Theoretically - how much training per week is optimal...

10 messages
17/06/2005 at 14:51
If you had all the time in the world, in which you had nothing to do but train, sleep and eat, and that you have the talent of a professional athlete, the law of diminishing returns states that there would still be a point at which you stop getting returns from the training and instead suffer ill-effects.

If you factor in a job and family demands, thus tiredness, plus a lower level of talent, but still talking theoretically (ie, don't worry about how much time you actually have available), what would that threshold be and how many hours would the average person have to devote to optimise performance?

I am supposing that with cross-training, as opposed to single discipline training, the threshold would be higher because you can have active recovery sessions, or train different muscle groups.

I guess maybe the best people to answer this question would be the Ironman guys with all their training... but there are enough people on here who do shedloads without tri training, so I'd really like to know what people think about total hours and optimising performance!
17/06/2005 at 15:48
Don't forget there are only 24hrs in a day. Assuming 8hrs sleep (min for recovery, preferably more), 8hrs at work (based on 40hr week), as well as eating/drinking (90mins), showering (30mins), changing (30mins), as well as allowing the body time to readjust following a session, the maximum on a weekday would probably be 1-2hrs of training.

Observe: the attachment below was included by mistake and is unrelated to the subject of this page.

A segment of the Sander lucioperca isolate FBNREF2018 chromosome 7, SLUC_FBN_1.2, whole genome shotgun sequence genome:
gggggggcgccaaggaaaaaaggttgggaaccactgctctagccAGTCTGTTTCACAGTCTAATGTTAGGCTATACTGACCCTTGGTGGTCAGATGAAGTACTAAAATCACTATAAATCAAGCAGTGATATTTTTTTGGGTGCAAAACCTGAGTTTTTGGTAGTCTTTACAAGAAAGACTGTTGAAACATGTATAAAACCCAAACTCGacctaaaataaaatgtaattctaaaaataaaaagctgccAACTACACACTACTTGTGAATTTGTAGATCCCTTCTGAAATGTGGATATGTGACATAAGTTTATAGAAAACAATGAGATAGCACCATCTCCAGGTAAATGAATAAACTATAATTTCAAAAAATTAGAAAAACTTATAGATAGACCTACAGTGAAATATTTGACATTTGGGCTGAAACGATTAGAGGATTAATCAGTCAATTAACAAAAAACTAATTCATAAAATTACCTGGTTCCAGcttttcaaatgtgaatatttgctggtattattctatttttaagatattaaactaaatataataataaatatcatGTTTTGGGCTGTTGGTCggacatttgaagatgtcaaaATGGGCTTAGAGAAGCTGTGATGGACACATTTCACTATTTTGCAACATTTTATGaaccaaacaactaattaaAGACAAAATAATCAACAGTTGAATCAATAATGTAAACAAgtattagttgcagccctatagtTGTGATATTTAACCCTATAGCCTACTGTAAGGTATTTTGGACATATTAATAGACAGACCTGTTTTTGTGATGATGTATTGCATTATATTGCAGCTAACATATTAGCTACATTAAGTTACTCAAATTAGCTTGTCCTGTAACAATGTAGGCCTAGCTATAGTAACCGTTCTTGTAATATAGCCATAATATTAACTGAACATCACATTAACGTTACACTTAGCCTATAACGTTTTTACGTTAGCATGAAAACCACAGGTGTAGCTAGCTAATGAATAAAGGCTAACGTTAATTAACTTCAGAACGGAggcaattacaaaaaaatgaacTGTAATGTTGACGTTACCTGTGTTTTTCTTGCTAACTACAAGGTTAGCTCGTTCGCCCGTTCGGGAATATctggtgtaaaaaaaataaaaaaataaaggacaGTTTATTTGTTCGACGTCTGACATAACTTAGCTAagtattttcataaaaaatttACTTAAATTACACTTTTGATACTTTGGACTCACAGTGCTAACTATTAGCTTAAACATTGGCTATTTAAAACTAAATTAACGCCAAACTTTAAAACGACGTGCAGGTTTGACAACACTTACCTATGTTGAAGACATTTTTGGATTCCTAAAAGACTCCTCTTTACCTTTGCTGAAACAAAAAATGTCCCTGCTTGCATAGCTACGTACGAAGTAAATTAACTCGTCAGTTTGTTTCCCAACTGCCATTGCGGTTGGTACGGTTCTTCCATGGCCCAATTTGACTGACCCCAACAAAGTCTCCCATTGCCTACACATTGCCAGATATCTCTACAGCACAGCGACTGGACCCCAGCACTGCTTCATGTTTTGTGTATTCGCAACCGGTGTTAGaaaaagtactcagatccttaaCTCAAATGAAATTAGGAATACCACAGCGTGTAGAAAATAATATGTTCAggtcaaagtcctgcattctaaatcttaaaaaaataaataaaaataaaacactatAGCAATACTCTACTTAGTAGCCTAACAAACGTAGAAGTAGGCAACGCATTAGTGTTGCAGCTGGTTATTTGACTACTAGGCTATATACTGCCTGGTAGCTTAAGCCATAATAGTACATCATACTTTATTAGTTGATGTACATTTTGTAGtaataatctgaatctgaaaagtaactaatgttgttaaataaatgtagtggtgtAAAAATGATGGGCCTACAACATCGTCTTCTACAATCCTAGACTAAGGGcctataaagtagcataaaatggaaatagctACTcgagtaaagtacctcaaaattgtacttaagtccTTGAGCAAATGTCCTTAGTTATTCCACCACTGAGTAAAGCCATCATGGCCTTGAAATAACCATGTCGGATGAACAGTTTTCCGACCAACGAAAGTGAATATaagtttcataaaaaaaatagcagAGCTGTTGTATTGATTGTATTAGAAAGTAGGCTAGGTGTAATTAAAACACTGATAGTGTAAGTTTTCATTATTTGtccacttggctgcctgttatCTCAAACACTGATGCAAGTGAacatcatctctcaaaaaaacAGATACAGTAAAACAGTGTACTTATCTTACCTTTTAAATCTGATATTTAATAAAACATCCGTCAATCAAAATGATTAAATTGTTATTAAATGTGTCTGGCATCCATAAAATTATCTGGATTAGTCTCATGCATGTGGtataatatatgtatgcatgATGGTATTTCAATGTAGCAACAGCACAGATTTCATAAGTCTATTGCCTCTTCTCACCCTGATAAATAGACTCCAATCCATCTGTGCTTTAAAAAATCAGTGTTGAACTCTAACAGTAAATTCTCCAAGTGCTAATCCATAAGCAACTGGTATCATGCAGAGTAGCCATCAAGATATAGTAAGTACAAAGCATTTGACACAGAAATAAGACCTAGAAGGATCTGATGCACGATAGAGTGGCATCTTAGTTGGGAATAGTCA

It is possible to do a easy 30min run in the morning, and then a quality session in the evening. Main thing to remember is quality and recovery.
Different people also react to different volumes of training.
As a triathlete (olympic / half-ironman), I have done up to 15hrs in a week, but that is on shift work.
Any other ideas people??
HC
17/06/2005 at 15:52
How long is a piece of string?

Biomechanics of each person will vary in what they can cope with, what point in the season will change volume/intensity emphasis, and even with all the recovery time in the world, there still must be an element of progression in the build up of training volume.
17/06/2005 at 15:57
Most people will try and build up towards a big goal or race. At the beginning the is the main base of endurance work, followed by more speed work as the event approaches. Ideally you should work in 2-6week blocks, allowing an easy week inbetween.
Snail - are you trying to work out your full potential, without the hard work needed? If so let me know how, would be interested :)
17/06/2005 at 17:19
Agree with HC - it depends on the individual and what they are training for. I could easily knock out 3 hour rides every day on the bike so about 21 hours 400 miles no problem. I don't think I could ever build up to 3 hours running a day without injury or just suffering exhaustion - though some elites do and I've never tried it so maybe I could.

I don't think you'd necessarily get diminishing returns to the point more training had a negative impact though at some point you might need to do less but increase intensity to maximise fitness - depends on what phase of training you are in.
17/06/2005 at 17:30
I know a pro Triathlete. He trains around 35hrs+ for many years. The result was a world best and several IM wins around the world. Typical sessions include swimming a few km early morning, breakfast, then 160km bike ride, followed by hard 20k run. Then sports massage or another swim.